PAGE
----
UCLA Sports

After being knocked down by Stanford, can UCLA keep up with Oregon?

Out of the frying pan and into Eugene.

The “O” word was used a lot by UCLA football players Saturday. It wasn’t “ouch” after being pounded on in a 24-10 victory by Stanford, now ranked No. 8. Nor was it “Oregon,” in anticipation of playing the second-ranked Ducks this week.


“We have another big opportunity,” quarterback Brett Hundley said.

Said linebacker Jordan Zumwalt: “We had an opportunity to take a step.”


And now?

“We have an opportunity to grow,” Zumwalt said.

Having such opportunities against two of the nation’s top teams on consecutive weekends caused Coach Jim Mora to chuckle during his Sunday evening teleconference call.

“Well, they are both very good football teams,” Mora said. “They are very different in the ways they play the game. It is two very hostile environments to go in to play.”


Which brings things back to opportunity.

The Bruins weren’t able to seize it against bump-and-grind Stanford, losing for the first time. It was a game the Bruins could have won . . . and one they could have lost by more.

Now comes fast-and-furious Oregon, the back end of a two-game swing in seven days.

Said Mora: “No one said it was going to be easy.”


Yeah, but the Pac-12 Conference schedule makers seemed to go out of their way to make it tough.

Washington Coach Steve Sarkisian has hard-knock experience in this area.

The Huskies played Stanford and Oregon back to back this season. They pushed the Cardinal to the limit in a 31-28 loss at Palo Alto, then wilted against Oregon, 45-24, the following week in Seattle.

There was nothing to be learned there.

“Maybe if Washington was able to beat Oregon or slow them down,” Mora said. “But Oregon is a special team.”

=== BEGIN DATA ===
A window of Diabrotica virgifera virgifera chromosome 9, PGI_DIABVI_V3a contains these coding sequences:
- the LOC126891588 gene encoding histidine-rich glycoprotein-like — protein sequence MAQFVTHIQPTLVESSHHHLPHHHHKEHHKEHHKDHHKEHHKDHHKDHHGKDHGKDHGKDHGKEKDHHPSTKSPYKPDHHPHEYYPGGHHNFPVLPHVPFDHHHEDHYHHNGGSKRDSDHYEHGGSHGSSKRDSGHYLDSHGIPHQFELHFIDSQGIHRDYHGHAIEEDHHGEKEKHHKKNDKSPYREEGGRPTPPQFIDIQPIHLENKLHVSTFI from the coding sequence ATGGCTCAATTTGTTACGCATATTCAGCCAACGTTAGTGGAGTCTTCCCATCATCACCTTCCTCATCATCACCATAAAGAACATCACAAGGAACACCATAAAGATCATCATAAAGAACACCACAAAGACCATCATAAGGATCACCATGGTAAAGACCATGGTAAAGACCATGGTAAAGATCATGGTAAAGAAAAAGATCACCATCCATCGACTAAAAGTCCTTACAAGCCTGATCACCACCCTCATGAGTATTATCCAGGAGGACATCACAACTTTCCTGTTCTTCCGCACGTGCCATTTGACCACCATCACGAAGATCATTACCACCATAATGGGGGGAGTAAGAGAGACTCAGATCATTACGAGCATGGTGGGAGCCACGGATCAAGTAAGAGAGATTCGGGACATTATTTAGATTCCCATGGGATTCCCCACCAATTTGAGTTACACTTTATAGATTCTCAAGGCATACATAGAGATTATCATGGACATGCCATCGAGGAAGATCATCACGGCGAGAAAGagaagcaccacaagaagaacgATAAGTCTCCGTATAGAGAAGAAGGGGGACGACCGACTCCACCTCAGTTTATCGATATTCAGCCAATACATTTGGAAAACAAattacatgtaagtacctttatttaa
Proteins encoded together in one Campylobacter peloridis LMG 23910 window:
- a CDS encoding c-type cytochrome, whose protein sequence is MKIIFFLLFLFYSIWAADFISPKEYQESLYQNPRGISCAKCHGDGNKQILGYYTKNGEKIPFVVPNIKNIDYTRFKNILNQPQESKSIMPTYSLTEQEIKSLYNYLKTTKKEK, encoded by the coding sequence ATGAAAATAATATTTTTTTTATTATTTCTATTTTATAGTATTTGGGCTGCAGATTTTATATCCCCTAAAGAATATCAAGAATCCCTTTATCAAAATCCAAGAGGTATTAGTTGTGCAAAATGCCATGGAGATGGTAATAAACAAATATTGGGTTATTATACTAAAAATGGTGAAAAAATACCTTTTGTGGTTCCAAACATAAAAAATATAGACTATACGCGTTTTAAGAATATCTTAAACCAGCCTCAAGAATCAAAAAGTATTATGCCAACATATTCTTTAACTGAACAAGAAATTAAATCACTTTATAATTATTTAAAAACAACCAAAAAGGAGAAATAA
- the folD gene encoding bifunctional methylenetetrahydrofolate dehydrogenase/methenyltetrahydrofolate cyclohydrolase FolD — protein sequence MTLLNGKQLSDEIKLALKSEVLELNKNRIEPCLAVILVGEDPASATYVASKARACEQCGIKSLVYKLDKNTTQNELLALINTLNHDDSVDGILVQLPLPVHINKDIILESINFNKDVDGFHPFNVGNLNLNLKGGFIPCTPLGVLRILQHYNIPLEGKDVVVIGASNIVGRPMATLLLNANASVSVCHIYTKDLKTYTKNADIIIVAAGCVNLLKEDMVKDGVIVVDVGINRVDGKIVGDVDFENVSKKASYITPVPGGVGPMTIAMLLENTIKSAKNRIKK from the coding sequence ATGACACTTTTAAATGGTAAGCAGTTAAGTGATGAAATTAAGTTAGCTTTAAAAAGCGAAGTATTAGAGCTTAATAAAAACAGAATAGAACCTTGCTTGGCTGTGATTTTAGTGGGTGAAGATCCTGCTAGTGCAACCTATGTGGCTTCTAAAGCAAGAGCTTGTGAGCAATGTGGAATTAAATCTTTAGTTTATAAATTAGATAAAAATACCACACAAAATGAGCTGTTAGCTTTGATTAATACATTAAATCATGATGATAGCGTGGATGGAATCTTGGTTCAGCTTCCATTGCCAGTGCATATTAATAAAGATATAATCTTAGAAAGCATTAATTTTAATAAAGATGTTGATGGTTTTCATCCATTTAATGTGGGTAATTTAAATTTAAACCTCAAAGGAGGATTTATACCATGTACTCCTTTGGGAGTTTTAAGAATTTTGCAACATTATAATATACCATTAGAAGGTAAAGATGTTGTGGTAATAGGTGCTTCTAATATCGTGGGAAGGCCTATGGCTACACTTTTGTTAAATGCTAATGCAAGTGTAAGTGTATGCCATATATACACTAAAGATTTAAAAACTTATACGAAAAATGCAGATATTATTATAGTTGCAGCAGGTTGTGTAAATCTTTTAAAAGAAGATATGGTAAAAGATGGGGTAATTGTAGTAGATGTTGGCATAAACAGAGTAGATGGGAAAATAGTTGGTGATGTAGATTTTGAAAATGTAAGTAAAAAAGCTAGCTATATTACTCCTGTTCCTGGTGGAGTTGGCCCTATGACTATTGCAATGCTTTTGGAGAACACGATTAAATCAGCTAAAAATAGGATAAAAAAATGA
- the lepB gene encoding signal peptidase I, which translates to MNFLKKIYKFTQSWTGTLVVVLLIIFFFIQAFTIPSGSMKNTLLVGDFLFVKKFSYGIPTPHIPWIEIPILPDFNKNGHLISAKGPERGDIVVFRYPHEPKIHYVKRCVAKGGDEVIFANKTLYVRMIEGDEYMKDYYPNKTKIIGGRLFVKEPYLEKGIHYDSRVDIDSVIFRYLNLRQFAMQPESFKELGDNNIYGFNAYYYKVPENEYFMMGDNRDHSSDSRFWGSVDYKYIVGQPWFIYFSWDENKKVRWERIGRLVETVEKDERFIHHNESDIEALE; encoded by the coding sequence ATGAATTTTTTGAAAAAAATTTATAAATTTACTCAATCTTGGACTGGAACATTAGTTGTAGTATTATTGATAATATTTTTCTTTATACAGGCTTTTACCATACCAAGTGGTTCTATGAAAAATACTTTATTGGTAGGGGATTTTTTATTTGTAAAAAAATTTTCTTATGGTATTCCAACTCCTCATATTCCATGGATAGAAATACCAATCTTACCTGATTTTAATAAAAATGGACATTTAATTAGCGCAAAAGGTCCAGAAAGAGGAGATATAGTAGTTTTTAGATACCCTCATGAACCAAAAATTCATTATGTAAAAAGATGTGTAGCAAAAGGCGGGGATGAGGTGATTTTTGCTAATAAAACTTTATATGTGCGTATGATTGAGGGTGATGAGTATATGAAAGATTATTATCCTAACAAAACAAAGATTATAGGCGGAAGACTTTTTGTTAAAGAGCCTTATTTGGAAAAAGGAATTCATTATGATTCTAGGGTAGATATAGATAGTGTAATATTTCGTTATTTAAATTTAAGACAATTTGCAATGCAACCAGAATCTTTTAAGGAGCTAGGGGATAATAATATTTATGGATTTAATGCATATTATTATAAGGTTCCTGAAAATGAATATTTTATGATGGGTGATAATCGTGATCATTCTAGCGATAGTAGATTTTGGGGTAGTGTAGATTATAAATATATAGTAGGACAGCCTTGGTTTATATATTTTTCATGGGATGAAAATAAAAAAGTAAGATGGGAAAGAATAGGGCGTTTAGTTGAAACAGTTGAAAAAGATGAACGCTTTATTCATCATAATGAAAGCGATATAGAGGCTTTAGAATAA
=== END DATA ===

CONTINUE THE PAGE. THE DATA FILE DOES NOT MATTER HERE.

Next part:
The aftershock Washington suffered might be worth noting. The Huskies were pummeled by Arizona State, 53-24, on Saturday, a week after the Oregon game. Fortunately for the 12th-ranked Bruins, Pac-12 doormat Colorado is their follow-up to Oregon.

Attrition was on Mora’s mind.

The Bruins may be without two key players this week, linebacker Eric Kendricks and offensive tackle Simon Goines.

Kendricks, the team’s leading tackler, went to a hospital for tests on his kidney. All were negative. Mora said he suffered a bruise during the Stanford game, though he was unsure whether it was a bruise to the kidney or to “the surrounding tissue.”

Goines, who protects Hundley’s blind side, reinjured his right knee. Conor McDermott, his backup, suffered a separated shoulder. The Bruins have already lost starting tackle Torian White for the season after he tore a ligament and broke a bone in his right leg Oct. 3 against Utah.

Mora was unsure whether Kendricks, Goines or McDermott would play. The Bruins were already without starting running back Jordon James and receiver Darius Bell.

Heading to Eugene short-handed is far from a start to the perfect game plan.

“My concerns right now are health along the offensive line,” Mora said. “I’m not quite sure what we can put together up front. We’re very young and not very deep.”

That could be a linchpin issue in UCLA’s effort to keep the Ducks’ point-a-minute offense off the field. Oregon averages 57.6 points per game.

Stanford beat Oregon in Eugene last season, 17-14 in overtime. The Cardinal held on to the ball for 37 minutes. The Bruins’ offensive line showed that it’s not quite on par with Stanford’s unit Saturday, at least not yet.

Stanford started four seniors on the offensive line, two fifth-year seniors. UCLA started two sophomores and two freshmen, then lost Goines. Hundley spent the day being pursued.

The Bruins’ line also had four penalties — three false starts and an illegal motion — that disrupted the offensive rhythm.

UCLA had 74 yards rushing, the second consecutive week the Bruins have been held under 100 yards.

“I didn’t see it as a setback,” offensive coordinator Noel Mazzone said. “I saw it as part of the learning process in becoming a great football team.”

UCLA has a week to get a little greater.

Said Hundley: “In order to be a championship team, sometimes you’re going to get knocked down. It’s really about what you do when you get knocked down.”

In this case, play Oregon.

“The great thing is we get to line up next week and do it again, against a really good football team,” Mazzone said.

One that is better than Stanford?

“A really good football team,” Mazzone said.

One that is better than Stanford?

“I’m not going to say that about Stanford,” Mazzone said. “They just whupped our [tails].”

Twitter: @cfosterlatimes

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